Pahl sat at a piano keyboard but mostly played a battery of other instruments that surrounded him. The printed program sheet thanked yard sales and flea markets, because that's where most of them came from. There were zithers, toy keyboards, tinkling, shimmering pieces of metal being used as percussion instruments of various kinds, many of them somehow rigged up to run automatically. One of the keyboards was sounded by several rotating wheels that produced slowly changing chords and seemed to suspend the normal passage of time. Pahl also played a Melodica, blowing into it through a tube, and from time to time he pulled out a euphonium (a close relative of the tuba). It was a one-man sound world to rival that of America's greatest musical individualist, Harry Partch.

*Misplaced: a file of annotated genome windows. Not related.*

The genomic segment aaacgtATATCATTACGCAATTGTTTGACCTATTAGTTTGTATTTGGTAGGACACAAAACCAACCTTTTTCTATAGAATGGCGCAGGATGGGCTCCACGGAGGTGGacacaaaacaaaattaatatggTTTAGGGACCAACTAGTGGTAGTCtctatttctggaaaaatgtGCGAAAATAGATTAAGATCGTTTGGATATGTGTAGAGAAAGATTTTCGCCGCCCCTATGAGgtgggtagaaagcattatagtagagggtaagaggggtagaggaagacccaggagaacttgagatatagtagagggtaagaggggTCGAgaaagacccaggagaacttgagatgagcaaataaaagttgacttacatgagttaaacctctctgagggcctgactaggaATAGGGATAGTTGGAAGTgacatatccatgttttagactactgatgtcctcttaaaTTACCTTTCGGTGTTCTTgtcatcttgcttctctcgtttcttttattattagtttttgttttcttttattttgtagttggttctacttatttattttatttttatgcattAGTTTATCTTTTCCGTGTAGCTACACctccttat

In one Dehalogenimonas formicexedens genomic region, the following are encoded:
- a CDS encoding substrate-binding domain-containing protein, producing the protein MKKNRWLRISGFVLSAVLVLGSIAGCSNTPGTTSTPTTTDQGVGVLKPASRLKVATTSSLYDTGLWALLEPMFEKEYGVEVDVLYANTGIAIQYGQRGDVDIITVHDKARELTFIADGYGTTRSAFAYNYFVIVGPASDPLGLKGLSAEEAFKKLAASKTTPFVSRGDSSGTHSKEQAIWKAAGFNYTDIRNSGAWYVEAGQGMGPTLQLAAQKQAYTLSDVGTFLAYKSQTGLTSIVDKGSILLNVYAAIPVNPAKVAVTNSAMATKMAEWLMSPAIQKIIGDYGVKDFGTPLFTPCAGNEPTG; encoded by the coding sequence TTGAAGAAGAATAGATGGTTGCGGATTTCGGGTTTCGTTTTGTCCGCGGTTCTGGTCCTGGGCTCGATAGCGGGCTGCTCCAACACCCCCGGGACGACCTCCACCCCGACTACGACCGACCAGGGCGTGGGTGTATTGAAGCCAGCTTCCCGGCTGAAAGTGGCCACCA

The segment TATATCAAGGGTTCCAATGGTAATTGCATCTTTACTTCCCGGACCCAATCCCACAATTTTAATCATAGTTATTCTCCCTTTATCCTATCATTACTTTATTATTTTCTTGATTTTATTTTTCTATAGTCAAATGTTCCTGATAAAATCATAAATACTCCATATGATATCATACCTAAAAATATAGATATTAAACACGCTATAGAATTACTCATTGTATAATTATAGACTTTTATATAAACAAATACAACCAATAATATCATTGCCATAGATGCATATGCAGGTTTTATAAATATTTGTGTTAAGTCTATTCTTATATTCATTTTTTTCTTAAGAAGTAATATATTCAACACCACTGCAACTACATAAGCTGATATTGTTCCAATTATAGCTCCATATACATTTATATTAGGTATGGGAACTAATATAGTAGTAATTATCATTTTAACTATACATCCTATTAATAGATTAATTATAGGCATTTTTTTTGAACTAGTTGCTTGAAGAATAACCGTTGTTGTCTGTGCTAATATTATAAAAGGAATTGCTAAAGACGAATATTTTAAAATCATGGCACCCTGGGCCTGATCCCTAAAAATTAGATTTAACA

When Pahl set the music in motion with a waltz or another simple tune and was joined by the other players an electric guitarist, a bassist who mostly played with a bow, and a keyboardist on an early synthesizer of the sort that musicians are starting to collect a shimmering improvisatory soundscape began to form. The music grew more intense as unusual sounds were added, but it was never loud. When forceful elements a vaguely 1970s dance beat, a few blasts on Pahl's euphonium did occasionally appear, they were so unexpected that the audience laughed.